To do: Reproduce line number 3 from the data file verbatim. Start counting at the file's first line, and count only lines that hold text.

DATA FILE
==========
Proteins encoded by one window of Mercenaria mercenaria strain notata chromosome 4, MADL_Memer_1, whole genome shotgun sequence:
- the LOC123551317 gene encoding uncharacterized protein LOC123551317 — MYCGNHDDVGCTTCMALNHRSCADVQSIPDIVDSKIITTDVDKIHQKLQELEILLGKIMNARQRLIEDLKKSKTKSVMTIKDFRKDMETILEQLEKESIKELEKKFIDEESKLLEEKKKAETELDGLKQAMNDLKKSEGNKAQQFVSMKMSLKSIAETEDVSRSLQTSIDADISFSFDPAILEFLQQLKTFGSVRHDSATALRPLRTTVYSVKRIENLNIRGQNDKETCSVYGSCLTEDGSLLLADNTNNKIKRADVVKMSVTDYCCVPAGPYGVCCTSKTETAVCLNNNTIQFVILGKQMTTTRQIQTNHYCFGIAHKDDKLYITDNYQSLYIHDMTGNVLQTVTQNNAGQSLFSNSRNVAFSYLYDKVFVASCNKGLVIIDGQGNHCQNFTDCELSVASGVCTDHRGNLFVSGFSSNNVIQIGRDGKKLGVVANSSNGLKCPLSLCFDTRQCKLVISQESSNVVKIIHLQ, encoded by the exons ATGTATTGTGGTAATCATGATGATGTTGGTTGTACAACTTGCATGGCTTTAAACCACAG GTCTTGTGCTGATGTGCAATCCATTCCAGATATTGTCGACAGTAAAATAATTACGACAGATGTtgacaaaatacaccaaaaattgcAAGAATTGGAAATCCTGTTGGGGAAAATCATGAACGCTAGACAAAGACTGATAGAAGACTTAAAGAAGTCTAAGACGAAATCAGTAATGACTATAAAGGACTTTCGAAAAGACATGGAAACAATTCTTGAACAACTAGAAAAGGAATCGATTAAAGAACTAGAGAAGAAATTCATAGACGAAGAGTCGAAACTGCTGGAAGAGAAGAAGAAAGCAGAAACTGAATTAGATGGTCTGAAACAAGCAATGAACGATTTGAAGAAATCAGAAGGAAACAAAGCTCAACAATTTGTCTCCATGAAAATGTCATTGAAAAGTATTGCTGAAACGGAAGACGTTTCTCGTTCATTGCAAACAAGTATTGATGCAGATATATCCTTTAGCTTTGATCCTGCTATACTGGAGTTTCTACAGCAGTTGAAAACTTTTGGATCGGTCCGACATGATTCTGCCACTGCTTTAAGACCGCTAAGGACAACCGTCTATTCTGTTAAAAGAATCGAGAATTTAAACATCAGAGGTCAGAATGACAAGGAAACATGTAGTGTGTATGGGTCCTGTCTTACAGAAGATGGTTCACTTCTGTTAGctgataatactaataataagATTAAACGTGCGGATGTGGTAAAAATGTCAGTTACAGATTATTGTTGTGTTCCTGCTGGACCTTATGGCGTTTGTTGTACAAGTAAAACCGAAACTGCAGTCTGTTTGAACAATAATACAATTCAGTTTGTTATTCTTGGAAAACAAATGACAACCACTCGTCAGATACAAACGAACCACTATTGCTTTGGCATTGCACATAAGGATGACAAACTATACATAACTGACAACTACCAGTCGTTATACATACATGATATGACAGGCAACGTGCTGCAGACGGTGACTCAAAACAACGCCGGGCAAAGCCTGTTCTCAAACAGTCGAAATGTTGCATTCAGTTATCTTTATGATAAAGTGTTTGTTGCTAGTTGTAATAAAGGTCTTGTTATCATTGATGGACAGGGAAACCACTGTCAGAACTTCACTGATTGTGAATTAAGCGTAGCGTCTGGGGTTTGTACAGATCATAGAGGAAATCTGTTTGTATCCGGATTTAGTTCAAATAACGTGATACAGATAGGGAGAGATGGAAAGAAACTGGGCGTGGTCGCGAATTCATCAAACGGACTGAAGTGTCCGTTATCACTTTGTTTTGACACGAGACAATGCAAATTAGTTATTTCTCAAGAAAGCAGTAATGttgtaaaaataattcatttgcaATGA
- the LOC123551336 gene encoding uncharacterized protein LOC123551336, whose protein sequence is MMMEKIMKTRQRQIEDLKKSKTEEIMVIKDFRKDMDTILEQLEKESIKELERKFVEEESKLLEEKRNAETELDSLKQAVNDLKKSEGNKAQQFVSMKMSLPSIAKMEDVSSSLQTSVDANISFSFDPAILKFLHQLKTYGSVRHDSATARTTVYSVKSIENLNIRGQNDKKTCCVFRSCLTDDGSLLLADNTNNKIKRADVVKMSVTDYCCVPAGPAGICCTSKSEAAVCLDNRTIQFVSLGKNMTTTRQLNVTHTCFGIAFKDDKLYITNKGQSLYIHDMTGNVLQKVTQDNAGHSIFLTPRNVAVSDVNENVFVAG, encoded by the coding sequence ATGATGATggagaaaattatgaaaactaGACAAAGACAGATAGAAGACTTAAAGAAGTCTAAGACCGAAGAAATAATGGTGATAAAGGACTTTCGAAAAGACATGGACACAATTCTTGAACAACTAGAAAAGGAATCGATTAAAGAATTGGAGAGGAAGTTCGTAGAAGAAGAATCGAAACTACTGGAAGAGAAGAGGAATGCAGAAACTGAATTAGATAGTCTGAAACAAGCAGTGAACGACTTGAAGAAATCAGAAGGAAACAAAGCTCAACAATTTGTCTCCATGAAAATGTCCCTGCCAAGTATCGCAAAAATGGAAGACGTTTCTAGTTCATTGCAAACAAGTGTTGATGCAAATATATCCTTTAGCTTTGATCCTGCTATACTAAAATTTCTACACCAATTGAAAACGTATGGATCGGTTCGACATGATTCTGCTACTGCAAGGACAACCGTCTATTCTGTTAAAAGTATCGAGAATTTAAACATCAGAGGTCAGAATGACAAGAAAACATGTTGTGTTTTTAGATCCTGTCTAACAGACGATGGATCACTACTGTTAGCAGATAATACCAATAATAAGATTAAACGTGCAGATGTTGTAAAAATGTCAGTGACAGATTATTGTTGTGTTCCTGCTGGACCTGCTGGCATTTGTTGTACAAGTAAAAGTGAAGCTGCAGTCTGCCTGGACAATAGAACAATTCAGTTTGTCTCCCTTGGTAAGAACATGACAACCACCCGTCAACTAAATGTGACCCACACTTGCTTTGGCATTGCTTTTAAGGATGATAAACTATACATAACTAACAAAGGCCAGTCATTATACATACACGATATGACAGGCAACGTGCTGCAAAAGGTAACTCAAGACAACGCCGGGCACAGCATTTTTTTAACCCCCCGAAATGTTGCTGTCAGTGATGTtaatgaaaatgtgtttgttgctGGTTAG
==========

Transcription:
- the LOC123551336 gene encoding uncharacterized protein LOC123551336, whose protein sequence is MMMEKIMKTRQRQIEDLKKSKTEEIMVIKDFRKDMDTILEQLEKESIKELERKFVEEESKLLEEKRNAETELDSLKQAVNDLKKSEGNKAQQFVSMKMSLPSIAKMEDVSSSLQTSVDANISFSFDPAILKFLHQLKTYGSVRHDSATARTTVYSVKSIENLNIRGQNDKKTCCVFRSCLTDDGSLLLADNTNNKIKRADVVKMSVTDYCCVPAGPAGICCTSKSEAAVCLDNRTIQFVSLGKNMTTTRQLNVTHTCFGIAFKDDKLYITNKGQSLYIHDMTGNVLQKVTQDNAGHSIFLTPRNVAVSDVNENVFVAG, encoded by the coding sequence ATGATGATggagaaaattatgaaaactaGACAAAGACAGATAGAAGACTTAAAGAAGTCTAAGACCGAAGAAATAATGGTGATAAAGGACTTTCGAAAAGACATGGACACAATTCTTGAACAACTAGAAAAGGAATCGATTAAAGAATTGGAGAGGAAGTTCGTAGAAGAAGAATCGAAACTACTGGAAGAGAAGAGGAATGCAGAAACTGAATTAGATAGTCTGAAACAAGCAGTGAACGACTTGAAGAAATCAGAAGGAAACAAAGCTCAACAATTTGTCTCCATGAAAATGTCCCTGCCAAGTATCGCAAAAATGGAAGACGTTTCTAGTTCATTGCAAACAAGTGTTGATGCAAATATATCCTTTAGCTTTGATCCTGCTATACTAAAATTTCTACACCAATTGAAAACGTATGGATCGGTTCGACATGATTCTGCTACTGCAAGGACAACCGTCTATTCTGTTAAAAGTATCGAGAATTTAAACATCAGAGGTCAGAATGACAAGAAAACATGTTGTGTTTTTAGATCCTGTCTAACAGACGATGGATCACTACTGTTAGCAGATAATACCAATAATAAGATTAAACGTGCAGATGTTGTAAAAATGTCAGTGACAGATTATTGTTGTGTTCCTGCTGGACCTGCTGGCATTTGTTGTACAAGTAAAAGTGAAGCTGCAGTCTGCCTGGACAATAGAACAATTCAGTTTGTCTCCCTTGGTAAGAACATGACAACCACCCGTCAACTAAATGTGACCCACACTTGCTTTGGCATTGCTTTTAAGGATGATAAACTATACATAACTAACAAAGGCCAGTCATTATACATACACGATATGACAGGCAACGTGCTGCAAAAGGTAACTCAAGACAACGCCGGGCACAGCATTTTTTTAACCCCCCGAAATGTTGCTGTCAGTGATGTtaatgaaaatgtgtttgttgctGGTTAG